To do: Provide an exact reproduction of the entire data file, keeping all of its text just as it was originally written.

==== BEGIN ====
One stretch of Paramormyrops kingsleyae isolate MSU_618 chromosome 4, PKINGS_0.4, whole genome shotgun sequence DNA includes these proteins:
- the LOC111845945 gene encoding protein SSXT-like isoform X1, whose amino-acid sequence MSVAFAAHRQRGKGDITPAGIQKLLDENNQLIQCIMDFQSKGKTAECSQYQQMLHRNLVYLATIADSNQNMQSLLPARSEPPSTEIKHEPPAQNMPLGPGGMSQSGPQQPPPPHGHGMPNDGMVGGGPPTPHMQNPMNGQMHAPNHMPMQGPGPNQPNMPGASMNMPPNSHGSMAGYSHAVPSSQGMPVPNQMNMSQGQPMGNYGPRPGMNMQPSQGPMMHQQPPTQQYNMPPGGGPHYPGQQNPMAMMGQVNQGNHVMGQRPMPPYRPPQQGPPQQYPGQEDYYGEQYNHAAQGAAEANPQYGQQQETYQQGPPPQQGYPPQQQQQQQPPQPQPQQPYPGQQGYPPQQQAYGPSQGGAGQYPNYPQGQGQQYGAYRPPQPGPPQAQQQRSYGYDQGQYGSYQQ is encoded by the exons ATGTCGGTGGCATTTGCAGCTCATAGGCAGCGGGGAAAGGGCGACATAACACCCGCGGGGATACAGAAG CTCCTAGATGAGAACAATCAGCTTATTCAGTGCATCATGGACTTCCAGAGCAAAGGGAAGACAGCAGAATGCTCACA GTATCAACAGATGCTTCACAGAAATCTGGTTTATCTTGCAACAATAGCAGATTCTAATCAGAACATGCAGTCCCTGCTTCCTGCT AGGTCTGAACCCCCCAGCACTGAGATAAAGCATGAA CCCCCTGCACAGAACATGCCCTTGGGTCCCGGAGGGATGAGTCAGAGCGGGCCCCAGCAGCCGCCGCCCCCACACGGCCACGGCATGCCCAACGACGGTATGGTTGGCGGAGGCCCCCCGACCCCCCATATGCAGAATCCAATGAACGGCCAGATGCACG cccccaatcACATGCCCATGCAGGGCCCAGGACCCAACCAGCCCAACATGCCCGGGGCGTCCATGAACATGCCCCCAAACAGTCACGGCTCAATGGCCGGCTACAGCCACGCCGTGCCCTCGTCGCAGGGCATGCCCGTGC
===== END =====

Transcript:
One stretch of Paramormyrops kingsleyae isolate MSU_618 chromosome 4, PKINGS_0.4, whole genome shotgun sequence DNA includes these proteins:
- the LOC111845945 gene encoding protein SSXT-like isoform X1, whose amino-acid sequence MSVAFAAHRQRGKGDITPAGIQKLLDENNQLIQCIMDFQSKGKTAECSQYQQMLHRNLVYLATIADSNQNMQSLLPARSEPPSTEIKHEPPAQNMPLGPGGMSQSGPQQPPPPHGHGMPNDGMVGGGPPTPHMQNPMNGQMHAPNHMPMQGPGPNQPNMPGASMNMPPNSHGSMAGYSHAVPSSQGMPVPNQMNMSQGQPMGNYGPRPGMNMQPSQGPMMHQQPPTQQYNMPPGGGPHYPGQQNPMAMMGQVNQGNHVMGQRPMPPYRPPQQGPPQQYPGQEDYYGEQYNHAAQGAAEANPQYGQQQETYQQGPPPQQGYPPQQQQQQQPPQPQPQQPYPGQQGYPPQQQAYGPSQGGAGQYPNYPQGQGQQYGAYRPPQPGPPQAQQQRSYGYDQGQYGSYQQ is encoded by the exons ATGTCGGTGGCATTTGCAGCTCATAGGCAGCGGGGAAAGGGCGACATAACACCCGCGGGGATACAGAAG CTCCTAGATGAGAACAATCAGCTTATTCAGTGCATCATGGACTTCCAGAGCAAAGGGAAGACAGCAGAATGCTCACA GTATCAACAGATGCTTCACAGAAATCTGGTTTATCTTGCAACAATAGCAGATTCTAATCAGAACATGCAGTCCCTGCTTCCTGCT AGGTCTGAACCCCCCAGCACTGAGATAAAGCATGAA CCCCCTGCACAGAACATGCCCTTGGGTCCCGGAGGGATGAGTCAGAGCGGGCCCCAGCAGCCGCCGCCCCCACACGGCCACGGCATGCCCAACGACGGTATGGTTGGCGGAGGCCCCCCGACCCCCCATATGCAGAATCCAATGAACGGCCAGATGCACG cccccaatcACATGCCCATGCAGGGCCCAGGACCCAACCAGCCCAACATGCCCGGGGCGTCCATGAACATGCCCCCAAACAGTCACGGCTCAATGGCCGGCTACAGCCACGCCGTGCCCTCGTCGCAGGGCATGCCCGTGC